Recycling is so 20th century. According to one new study, there could be a new way to cut down on plastic waste: bacteria that consume one of the major components of our old bottles and clothes.
The study, published Thursday in Science, focuses on a newly-discovered bacterium called Ideonella sakaiensis. It was found outside of a bottle recycling plant, and it seems to have evolved a pair of enzymes it uses to break down polyethylene terephthalate or PET, a polymer so widely used to make plastic that about 50 million tons of it are made every year.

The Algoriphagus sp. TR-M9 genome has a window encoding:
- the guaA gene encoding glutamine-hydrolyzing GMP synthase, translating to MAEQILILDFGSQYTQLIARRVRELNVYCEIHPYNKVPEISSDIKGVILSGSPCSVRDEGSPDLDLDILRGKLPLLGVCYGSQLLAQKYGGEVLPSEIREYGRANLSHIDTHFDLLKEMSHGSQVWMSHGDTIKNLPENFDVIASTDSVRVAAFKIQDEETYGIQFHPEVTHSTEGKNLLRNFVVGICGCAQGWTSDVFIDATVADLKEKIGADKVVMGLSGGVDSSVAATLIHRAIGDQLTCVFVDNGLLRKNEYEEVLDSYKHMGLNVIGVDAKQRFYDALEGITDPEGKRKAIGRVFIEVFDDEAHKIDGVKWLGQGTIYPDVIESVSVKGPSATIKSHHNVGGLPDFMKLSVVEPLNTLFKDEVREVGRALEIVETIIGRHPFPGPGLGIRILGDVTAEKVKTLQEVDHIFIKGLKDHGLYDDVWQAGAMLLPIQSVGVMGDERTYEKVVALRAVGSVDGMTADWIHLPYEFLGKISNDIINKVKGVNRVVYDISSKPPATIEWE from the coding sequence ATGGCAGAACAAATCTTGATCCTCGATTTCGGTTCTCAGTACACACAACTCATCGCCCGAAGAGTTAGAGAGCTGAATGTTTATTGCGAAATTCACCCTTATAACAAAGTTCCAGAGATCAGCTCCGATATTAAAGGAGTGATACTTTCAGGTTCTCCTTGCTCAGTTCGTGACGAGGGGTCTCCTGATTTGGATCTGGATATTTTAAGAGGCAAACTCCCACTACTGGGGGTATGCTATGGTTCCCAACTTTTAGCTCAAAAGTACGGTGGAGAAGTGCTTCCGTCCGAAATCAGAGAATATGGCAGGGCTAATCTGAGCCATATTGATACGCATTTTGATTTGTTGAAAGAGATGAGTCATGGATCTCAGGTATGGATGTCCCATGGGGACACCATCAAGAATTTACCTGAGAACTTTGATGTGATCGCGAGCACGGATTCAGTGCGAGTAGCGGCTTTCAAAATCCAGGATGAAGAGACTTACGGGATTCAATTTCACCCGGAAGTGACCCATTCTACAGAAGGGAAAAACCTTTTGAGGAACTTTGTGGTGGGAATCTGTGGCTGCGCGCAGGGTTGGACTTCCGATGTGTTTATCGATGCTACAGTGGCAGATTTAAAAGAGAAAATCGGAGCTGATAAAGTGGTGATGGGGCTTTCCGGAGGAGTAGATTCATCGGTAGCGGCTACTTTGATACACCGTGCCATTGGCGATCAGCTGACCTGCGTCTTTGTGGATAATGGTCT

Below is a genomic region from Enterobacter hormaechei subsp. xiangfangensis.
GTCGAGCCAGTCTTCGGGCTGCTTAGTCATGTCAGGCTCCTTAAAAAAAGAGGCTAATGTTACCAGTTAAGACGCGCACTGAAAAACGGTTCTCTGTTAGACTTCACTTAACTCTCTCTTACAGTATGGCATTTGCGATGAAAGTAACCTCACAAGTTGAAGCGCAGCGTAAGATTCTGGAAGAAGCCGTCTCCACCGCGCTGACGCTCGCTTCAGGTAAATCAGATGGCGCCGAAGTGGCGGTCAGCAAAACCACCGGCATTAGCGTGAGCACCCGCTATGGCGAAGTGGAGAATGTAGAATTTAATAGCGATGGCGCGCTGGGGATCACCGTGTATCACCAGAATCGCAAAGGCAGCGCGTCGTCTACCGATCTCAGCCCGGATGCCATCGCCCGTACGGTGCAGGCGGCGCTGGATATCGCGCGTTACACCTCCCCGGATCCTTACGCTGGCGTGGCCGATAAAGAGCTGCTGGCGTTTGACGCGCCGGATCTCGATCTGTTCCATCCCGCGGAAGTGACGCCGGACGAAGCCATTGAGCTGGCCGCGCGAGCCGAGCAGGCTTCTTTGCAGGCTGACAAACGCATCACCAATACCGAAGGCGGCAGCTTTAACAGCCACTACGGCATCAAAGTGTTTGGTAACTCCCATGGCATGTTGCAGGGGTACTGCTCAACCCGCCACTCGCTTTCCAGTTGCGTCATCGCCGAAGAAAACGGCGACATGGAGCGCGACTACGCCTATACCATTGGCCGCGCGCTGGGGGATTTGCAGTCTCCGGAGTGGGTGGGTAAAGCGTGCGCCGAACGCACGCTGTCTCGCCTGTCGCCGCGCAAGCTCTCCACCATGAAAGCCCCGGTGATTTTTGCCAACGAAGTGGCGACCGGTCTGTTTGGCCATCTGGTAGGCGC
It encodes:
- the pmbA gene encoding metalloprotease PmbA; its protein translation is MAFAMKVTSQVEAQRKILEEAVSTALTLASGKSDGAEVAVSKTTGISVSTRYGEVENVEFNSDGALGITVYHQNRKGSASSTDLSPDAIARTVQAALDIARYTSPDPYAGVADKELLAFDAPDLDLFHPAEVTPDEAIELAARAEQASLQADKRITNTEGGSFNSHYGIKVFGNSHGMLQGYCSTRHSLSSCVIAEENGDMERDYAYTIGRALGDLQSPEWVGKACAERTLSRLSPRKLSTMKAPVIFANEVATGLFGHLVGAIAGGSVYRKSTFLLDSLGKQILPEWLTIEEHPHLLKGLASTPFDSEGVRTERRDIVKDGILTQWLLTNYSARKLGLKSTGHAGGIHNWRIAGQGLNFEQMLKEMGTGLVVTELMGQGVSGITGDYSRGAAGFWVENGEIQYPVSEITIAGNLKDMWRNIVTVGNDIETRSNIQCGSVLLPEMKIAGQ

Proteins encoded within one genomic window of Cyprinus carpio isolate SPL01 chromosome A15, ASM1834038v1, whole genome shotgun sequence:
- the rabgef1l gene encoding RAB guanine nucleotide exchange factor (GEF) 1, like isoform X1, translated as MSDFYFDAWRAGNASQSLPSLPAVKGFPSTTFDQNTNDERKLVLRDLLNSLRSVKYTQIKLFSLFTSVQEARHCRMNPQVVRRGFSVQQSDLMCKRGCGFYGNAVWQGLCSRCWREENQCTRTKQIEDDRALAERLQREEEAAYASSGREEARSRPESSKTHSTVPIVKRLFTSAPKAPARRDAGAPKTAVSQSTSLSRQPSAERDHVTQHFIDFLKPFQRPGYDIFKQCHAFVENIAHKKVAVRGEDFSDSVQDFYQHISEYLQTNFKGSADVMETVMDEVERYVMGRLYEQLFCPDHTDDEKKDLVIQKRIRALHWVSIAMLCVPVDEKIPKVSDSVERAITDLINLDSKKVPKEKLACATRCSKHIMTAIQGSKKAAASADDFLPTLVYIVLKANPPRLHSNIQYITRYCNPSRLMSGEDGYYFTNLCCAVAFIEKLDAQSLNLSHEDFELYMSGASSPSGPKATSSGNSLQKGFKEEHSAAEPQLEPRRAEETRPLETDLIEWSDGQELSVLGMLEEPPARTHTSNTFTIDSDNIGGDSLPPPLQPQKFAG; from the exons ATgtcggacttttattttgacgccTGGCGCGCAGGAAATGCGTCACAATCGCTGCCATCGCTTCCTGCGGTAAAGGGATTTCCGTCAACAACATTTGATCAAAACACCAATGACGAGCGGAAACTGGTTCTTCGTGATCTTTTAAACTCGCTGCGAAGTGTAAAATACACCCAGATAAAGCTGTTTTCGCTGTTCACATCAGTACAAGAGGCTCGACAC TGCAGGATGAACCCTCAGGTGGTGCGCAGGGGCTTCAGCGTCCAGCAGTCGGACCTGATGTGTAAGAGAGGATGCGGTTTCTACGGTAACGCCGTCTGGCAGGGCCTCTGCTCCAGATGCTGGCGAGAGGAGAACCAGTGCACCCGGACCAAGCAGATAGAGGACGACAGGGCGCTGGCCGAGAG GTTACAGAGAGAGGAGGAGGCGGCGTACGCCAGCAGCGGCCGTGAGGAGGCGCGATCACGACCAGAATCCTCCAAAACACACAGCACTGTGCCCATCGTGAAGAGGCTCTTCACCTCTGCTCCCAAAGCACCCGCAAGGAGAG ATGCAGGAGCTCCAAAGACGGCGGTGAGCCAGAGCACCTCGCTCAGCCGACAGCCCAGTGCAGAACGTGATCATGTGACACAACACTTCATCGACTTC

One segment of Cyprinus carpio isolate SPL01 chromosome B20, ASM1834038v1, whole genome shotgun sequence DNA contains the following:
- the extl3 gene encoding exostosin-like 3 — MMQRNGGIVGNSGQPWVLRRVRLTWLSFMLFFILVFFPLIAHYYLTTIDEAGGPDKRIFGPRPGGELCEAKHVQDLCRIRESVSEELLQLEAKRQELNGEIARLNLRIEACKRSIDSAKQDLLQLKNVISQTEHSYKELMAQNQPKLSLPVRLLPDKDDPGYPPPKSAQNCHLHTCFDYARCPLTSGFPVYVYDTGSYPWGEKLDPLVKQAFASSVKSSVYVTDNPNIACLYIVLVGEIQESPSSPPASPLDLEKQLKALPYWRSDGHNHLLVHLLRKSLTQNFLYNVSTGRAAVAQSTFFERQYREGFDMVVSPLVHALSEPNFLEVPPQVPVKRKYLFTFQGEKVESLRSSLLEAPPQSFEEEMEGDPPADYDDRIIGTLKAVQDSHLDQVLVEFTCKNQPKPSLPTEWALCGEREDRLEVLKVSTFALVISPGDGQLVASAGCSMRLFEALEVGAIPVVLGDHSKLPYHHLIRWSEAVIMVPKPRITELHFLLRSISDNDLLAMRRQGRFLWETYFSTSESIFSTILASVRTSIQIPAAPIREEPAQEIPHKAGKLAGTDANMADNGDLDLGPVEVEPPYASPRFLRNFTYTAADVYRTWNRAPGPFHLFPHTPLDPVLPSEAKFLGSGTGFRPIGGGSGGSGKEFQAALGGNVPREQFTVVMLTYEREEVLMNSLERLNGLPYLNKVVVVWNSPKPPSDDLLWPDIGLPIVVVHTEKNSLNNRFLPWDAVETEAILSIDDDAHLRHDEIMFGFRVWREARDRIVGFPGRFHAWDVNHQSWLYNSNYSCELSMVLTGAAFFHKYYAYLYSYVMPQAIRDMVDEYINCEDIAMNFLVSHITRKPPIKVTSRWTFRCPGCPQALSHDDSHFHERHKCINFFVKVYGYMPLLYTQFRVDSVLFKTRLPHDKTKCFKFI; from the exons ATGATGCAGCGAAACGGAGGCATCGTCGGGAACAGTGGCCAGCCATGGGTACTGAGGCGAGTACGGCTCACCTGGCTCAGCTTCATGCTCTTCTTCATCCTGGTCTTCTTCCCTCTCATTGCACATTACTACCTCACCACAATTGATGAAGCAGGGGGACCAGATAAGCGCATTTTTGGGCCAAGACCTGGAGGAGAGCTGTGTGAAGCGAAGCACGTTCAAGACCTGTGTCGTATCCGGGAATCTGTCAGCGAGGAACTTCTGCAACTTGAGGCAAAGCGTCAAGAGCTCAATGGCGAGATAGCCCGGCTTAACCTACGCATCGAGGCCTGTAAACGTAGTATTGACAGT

Because 311 million tons of plastics are produced worldwide each year — and very little of that amount makes it to recycling plants — scientists are always on the lookout for new, better ways of making PET break down when it inevitably ends up in landfills, but it's tough stuff.